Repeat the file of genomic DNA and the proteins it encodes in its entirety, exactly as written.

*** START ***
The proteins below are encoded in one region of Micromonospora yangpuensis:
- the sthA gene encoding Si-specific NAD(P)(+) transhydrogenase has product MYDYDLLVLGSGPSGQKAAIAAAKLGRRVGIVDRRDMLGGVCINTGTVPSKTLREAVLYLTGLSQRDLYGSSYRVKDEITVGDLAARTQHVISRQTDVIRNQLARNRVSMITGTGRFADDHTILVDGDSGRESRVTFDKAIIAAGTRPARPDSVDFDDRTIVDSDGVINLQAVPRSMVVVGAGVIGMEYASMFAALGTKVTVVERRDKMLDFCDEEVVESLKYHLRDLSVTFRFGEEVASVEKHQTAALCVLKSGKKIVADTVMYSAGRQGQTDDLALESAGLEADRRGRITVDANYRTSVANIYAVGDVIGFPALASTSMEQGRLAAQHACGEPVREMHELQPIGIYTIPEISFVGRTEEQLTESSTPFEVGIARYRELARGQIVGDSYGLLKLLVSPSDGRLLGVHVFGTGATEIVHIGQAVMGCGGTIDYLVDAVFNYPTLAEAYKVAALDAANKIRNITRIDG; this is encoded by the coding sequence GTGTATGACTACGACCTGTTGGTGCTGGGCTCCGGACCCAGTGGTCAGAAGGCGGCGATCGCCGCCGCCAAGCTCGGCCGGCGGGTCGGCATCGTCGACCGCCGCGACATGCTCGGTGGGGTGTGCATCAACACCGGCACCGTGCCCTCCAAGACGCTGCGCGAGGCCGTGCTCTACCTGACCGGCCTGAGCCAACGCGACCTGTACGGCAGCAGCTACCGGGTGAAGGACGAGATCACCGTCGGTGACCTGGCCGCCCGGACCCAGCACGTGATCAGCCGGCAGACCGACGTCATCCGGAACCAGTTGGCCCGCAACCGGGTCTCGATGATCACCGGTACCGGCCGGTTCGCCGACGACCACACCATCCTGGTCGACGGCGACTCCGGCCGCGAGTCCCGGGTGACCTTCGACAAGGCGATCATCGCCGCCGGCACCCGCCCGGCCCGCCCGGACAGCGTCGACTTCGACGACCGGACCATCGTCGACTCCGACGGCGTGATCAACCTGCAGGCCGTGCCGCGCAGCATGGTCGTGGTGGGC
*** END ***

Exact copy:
The proteins below are encoded in one region of Micromonospora yangpuensis:
- the sthA gene encoding Si-specific NAD(P)(+) transhydrogenase has product MYDYDLLVLGSGPSGQKAAIAAAKLGRRVGIVDRRDMLGGVCINTGTVPSKTLREAVLYLTGLSQRDLYGSSYRVKDEITVGDLAARTQHVISRQTDVIRNQLARNRVSMITGTGRFADDHTILVDGDSGRESRVTFDKAIIAAGTRPARPDSVDFDDRTIVDSDGVINLQAVPRSMVVVGAGVIGMEYASMFAALGTKVTVVERRDKMLDFCDEEVVESLKYHLRDLSVTFRFGEEVASVEKHQTAALCVLKSGKKIVADTVMYSAGRQGQTDDLALESAGLEADRRGRITVDANYRTSVANIYAVGDVIGFPALASTSMEQGRLAAQHACGEPVREMHELQPIGIYTIPEISFVGRTEEQLTESSTPFEVGIARYRELARGQIVGDSYGLLKLLVSPSDGRLLGVHVFGTGATEIVHIGQAVMGCGGTIDYLVDAVFNYPTLAEAYKVAALDAANKIRNITRIDG; this is encoded by the coding sequence GTGTATGACTACGACCTGTTGGTGCTGGGCTCCGGACCCAGTGGTCAGAAGGCGGCGATCGCCGCCGCCAAGCTCGGCCGGCGGGTCGGCATCGTCGACCGCCGCGACATGCTCGGTGGGGTGTGCATCAACACCGGCACCGTGCCCTCCAAGACGCTGCGCGAGGCCGTGCTCTACCTGACCGGCCTGAGCCAACGCGACCTGTACGGCAGCAGCTACCGGGTGAAGGACGAGATCACCGTCGGTGACCTGGCCGCCCGGACCCAGCACGTGATCAGCCGGCAGACCGACGTCATCCGGAACCAGTTGGCCCGCAACCGGGTCTCGATGATCACCGGTACCGGCCGGTTCGCCGACGACCACACCATCCTGGTCGACGGCGACTCCGGCCGCGAGTCCCGGGTGACCTTCGACAAGGCGATCATCGCCGCCGGCACCCGCCCGGCCCGCCCGGACAGCGTCGACTTCGACGACCGGACCATCGTCGACTCCGACGGCGTGATCAACCTGCAGGCCGTGCCGCGCAGCATGGTCGTGGTGGGC